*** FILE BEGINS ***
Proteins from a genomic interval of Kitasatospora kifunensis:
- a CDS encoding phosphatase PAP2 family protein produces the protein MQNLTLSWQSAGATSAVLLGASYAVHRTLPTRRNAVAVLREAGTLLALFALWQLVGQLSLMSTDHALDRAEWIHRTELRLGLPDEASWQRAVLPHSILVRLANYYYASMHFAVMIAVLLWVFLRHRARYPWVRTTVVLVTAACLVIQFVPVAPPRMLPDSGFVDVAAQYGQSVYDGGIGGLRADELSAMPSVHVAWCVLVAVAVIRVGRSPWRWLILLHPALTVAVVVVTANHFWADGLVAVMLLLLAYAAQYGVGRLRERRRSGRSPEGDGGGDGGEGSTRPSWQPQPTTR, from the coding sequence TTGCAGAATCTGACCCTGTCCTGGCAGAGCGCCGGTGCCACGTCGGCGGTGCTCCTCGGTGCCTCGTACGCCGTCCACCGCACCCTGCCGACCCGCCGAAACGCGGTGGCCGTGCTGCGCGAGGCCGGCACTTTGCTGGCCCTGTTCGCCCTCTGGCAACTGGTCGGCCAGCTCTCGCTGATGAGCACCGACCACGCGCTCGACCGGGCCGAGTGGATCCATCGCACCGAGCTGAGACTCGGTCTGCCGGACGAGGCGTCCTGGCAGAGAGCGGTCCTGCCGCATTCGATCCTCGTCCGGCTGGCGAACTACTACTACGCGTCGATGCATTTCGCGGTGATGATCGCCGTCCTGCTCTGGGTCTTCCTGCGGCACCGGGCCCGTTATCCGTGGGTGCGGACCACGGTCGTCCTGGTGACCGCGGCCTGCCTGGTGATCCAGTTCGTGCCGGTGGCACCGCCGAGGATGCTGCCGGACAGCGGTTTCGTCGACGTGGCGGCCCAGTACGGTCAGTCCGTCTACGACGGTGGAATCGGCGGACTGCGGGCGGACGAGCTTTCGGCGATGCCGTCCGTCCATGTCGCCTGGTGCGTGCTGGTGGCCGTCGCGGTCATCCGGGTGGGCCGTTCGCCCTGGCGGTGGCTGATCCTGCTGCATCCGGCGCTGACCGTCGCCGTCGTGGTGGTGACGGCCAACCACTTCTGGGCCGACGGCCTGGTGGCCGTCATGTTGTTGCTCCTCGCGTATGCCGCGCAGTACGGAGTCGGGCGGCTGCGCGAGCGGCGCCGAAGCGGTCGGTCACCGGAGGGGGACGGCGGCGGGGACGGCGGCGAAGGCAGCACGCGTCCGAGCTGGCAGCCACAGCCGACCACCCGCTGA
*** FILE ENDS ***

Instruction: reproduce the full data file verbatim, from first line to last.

Proteins from a genomic interval of Kitasatospora kifunensis:
- a CDS encoding phosphatase PAP2 family protein produces the protein MQNLTLSWQSAGATSAVLLGASYAVHRTLPTRRNAVAVLREAGTLLALFALWQLVGQLSLMSTDHALDRAEWIHRTELRLGLPDEASWQRAVLPHSILVRLANYYYASMHFAVMIAVLLWVFLRHRARYPWVRTTVVLVTAACLVIQFVPVAPPRMLPDSGFVDVAAQYGQSVYDGGIGGLRADELSAMPSVHVAWCVLVAVAVIRVGRSPWRWLILLHPALTVAVVVVTANHFWADGLVAVMLLLLAYAAQYGVGRLRERRRSGRSPEGDGGGDGGEGSTRPSWQPQPTTR, from the coding sequence TTGCAGAATCTGACCCTGTCCTGGCAGAGCGCCGGTGCCACGTCGGCGGTGCTCCTCGGTGCCTCGTACGCCGTCCACCGCACCCTGCCGACCCGCCGAAACGCGGTGGCCGTGCTGCGCGAGGCCGGCACTTTGCTGGCCCTGTTCGCCCTCTGGCAACTGGTCGGCCAGCTCTCGCTGATGAGCACCGACCACGCGCTCGACCGGGCCGAGTGGATCCATCGCACCGAGCTGAGACTCGGTCTGCCGGACGAGGCGTCCTGGCAGAGAGCGGTCCTGCCGCATTCGATCCTCGTCCGGCTGGCGAACTACTACTACGCGTCGATGCATTTCGCGGTGATGATCGCCGTCCTGCTCTGGGTCTTCCTGCGGCACCGGGCCCGTTATCCGTGGGTGCGGACCACGGTCGTCCTGGTGACCGCGGCCTGCCTGGTGATCCAGTTCGTGCCGGTGGCACCGCCGAGGATGCTGCCGGACAGCGGTTTCGTCGACGTGGCGGCCCAGTACGGTCAGTCCGTCTACGACGGTGGAATCGGCGGACTGCGGGCGGACGAGCTTTCGGCGATGCCGTCCGTCCATGTCGCCTGGTGCGTGCTGGTGGCCGTCGCGGTCATCCGGGTGGGCCGTTCGCCCTGGCGGTGGCTGATCCTGCTGCATCCGGCGCTGACCGTCGCCGTCGTGGTGGTGACGGCCAACCACTTCTGGGCCGACGGCCTGGTGGCCGTCATGTTGTTGCTCCTCGCGTATGCCGCGCAGTACGGAGTCGGGCGGCTGCGCGAGCGGCGCCGAAGCGGTCGGTCACCGGAGGGGGACGGCGGCGGGGACGGCGGCGAAGGCAGCACGCGTCCGAGCTGGCAGCCACAGCCGACCACCCGCTGA